Letham's "The Holy Trinity" is an in-depth discussion of this distinguishing, cardinal, yet too-neglected doctrine of Christianity.
Letham's main concern, and crowning section, has to do with the importance of the Trinity. What are its implications for our worship and for our lives in general? As Christians we are saved from sin and death by all means, but we are not only saved "from": we are also saved TO union with God. Letham argues that this attribute of God in particular we should understand better: what is the union within God himself that we are adopted into? How do we relate to the Father, the Son, and Holy Spirit?
Letham charges that too often the church (in particular the Western church) is ignorant of, or negligent of, the Trinity. We refer to God as "LORD" without thinking about who God is or who Father, Son, and Holy Spirit are. We have our analogies handy -- but unfortunately these usually introduce heresy themselves. Even in the best use these are limited to "illustrating" how God is simulataneously One and Three; and we remain ignorant about the relationship among Father, Son, and Holy Spirit, and about how God in each of his persons relates to us (what is the same of the One God, what is unique among each of the three Holy Persons).
As a sneak preview, let me share a few salient points of this doctrine:
* God is knowable to us because he revealed himself to us. And he revealed himself as he truly is, not as a false façade; so while we finite mortals can not know everything about Him, we can trust that what He revealed is true of his nature.
* God is One: one essence, one being.
* God is three persons: God the Father, God the Son, and God the Holy Spirit are each fully God. They are inseparable; each is fully God and fully indwells each other, as compared to being a collection of "1/3 of god's" that add up to a whole.
* God relates to us consistently in a pattern "from the Father, through the Son, by the Holy Spirit". E.g., Compare a common perception of salvation "God the Father is angry at us as sinners, but Jesus died on the cross to save us from sin and all that anger and we're saved when we make a decision for Christ" to its Trinitarian expression in Titus 3:4 - 6: where we are saved because of the love of God [the Father], through the atoning death of Jesus Christ, by the washing and renewal of the Holy Spirit. Too often we misrepresent the Father's role, and ignore the Holy Spirit's role while overplaying our own.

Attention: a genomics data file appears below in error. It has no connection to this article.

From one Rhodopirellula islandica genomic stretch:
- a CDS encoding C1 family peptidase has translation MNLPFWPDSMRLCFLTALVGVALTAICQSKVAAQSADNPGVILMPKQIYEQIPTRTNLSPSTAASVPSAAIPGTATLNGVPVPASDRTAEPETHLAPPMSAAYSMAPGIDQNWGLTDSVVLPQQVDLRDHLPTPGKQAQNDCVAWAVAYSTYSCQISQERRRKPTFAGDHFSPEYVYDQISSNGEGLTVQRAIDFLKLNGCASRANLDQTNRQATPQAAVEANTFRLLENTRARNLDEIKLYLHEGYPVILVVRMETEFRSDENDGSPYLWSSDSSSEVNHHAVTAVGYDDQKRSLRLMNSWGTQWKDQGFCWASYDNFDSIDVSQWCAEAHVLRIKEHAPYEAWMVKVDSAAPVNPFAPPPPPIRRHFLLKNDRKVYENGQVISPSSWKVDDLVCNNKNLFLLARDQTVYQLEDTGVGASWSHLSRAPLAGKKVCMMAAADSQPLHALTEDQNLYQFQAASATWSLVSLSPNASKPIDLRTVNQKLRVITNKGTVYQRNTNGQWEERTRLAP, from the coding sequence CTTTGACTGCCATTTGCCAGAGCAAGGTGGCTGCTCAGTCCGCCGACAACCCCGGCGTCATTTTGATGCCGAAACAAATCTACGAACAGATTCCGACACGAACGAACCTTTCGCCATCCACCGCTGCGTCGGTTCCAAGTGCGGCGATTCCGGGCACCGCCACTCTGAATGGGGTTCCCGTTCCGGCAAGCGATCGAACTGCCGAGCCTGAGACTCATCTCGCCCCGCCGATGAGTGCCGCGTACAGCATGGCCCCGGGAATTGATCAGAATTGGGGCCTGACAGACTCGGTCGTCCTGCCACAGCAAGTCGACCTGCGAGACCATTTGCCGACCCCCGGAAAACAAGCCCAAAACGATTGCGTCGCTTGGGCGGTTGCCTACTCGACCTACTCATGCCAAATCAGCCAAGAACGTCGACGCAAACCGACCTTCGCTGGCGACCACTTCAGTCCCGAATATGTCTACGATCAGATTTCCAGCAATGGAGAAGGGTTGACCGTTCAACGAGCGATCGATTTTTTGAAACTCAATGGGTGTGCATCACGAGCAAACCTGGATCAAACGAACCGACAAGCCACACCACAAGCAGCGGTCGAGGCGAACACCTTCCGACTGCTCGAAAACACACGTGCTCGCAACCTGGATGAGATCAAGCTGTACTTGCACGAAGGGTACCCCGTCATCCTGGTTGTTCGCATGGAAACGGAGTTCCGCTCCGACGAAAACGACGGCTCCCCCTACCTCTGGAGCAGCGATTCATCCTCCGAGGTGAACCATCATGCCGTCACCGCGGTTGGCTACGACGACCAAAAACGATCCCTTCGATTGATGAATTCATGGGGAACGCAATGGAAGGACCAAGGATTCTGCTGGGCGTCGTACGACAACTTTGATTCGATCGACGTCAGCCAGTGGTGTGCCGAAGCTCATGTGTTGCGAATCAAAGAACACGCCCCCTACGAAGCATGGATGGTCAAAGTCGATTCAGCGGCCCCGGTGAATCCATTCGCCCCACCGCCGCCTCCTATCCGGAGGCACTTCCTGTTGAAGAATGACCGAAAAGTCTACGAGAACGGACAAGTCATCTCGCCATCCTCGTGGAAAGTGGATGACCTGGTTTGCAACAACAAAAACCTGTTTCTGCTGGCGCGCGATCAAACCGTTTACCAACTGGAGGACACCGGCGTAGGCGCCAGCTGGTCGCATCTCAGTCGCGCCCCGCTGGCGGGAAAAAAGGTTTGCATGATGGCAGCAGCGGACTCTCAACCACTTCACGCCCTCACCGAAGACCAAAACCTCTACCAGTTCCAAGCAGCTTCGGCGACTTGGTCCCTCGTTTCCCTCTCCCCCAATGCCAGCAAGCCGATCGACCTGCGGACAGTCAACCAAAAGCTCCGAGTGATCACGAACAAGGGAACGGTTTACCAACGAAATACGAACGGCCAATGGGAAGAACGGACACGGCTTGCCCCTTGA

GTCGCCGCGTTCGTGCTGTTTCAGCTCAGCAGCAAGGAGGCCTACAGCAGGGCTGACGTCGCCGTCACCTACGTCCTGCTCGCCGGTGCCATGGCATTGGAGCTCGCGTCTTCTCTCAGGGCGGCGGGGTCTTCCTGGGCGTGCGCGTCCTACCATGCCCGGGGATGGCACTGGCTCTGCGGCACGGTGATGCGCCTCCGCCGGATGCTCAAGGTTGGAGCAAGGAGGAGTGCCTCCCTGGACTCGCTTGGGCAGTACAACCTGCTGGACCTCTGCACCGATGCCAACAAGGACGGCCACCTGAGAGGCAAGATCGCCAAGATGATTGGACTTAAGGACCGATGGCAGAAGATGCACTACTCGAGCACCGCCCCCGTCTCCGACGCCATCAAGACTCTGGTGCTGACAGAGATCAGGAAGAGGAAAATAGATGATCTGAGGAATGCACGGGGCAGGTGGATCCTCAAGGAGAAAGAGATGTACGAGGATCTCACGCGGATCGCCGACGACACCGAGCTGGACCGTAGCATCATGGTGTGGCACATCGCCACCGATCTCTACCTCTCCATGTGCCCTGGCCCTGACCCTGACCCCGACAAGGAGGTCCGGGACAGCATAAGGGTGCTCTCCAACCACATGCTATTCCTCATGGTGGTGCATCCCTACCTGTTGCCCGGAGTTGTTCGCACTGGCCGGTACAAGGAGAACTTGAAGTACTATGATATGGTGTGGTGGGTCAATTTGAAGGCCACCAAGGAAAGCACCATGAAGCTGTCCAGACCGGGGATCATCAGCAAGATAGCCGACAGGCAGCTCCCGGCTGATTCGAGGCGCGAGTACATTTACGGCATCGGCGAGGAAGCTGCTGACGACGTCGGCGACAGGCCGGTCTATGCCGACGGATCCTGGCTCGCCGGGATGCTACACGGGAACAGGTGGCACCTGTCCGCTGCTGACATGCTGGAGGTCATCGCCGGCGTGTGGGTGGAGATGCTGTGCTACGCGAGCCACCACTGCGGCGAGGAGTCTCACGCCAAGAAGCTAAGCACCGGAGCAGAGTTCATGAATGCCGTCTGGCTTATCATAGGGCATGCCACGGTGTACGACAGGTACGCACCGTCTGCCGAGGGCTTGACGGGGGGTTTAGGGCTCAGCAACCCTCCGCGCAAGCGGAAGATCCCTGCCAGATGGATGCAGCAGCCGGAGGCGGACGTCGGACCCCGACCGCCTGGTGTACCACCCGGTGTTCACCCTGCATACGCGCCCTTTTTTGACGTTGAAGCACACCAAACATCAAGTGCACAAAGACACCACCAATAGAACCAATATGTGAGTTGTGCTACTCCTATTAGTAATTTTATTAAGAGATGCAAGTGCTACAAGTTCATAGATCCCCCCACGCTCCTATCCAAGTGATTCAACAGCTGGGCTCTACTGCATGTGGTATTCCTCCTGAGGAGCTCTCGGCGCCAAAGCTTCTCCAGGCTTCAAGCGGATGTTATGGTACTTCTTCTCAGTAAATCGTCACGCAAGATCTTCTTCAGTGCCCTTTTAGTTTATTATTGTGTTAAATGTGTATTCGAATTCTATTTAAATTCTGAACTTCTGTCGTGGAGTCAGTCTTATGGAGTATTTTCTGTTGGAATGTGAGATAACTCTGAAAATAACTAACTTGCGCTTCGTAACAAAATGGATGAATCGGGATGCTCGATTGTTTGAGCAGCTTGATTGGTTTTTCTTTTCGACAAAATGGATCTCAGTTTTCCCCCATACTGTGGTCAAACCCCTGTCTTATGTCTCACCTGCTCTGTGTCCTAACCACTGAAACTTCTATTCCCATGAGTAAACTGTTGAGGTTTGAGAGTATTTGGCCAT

The book is structured around the chronological development of the doctrine: with sections considering:
* Old Testament foundations (where the Trinity is never made explicit, but is strongly alluded to -- from a Christian interpretation; many of my Jewish friends will disagree)
* New Testament foundations, where several authors develop the components of the doctrine of the Trinity
* The early Fathers, who systematized the doctrine and created the term "Trinity" to describe it
* The history of the doctrine within the Church and the many related heresies that arose, and were resolved
* Overview of major current contributions to the doctrine of the Trinity
* Implications of the doctrine of the Trinity for world view, worship, prayer, and missions
Letham generally sticks to serious Christianity rather than it's more mindless offshoots: e.g., he addresses Arianism deeply at the time when the Church dealt with it, but doesn't deal with "Jehovah's Witnesses" who ignore the outcome and preach a doctrine that has long been demonstrated to be false and rejected by the Church.
In a sense this book is written as part of a wider dialog. Rather than being a completely independent work, it is obvious that at times Letham is answering writings by other authors. The result is very readable, and includes a wide range of interlocutors from the breadth of serious Christianity: from the fathers to modern theologians from Eastern Orthodox, Roman Catholic, and Protestant churches. This was rather refreshing in ways: when I run into Rowan Williams' name, usually it has to do with the politics of keeping the Anglican communion together; here here he is dealing with doctrinal issues that the church is about. As a reader, you will be caught up in the dialog developing this theology, rather than watching it passively from your armchair. As befits a complex topic, this is no light reading material. This is written at an academic level, so don't expect to read this casually or quickly; but in reading it, as a Christian, do expect: to be engaged; perhaps to be baffled with how, at times, we fight over things we needn't; but mostly to be rewarded with a deeper knowledge and awe of the God who is there.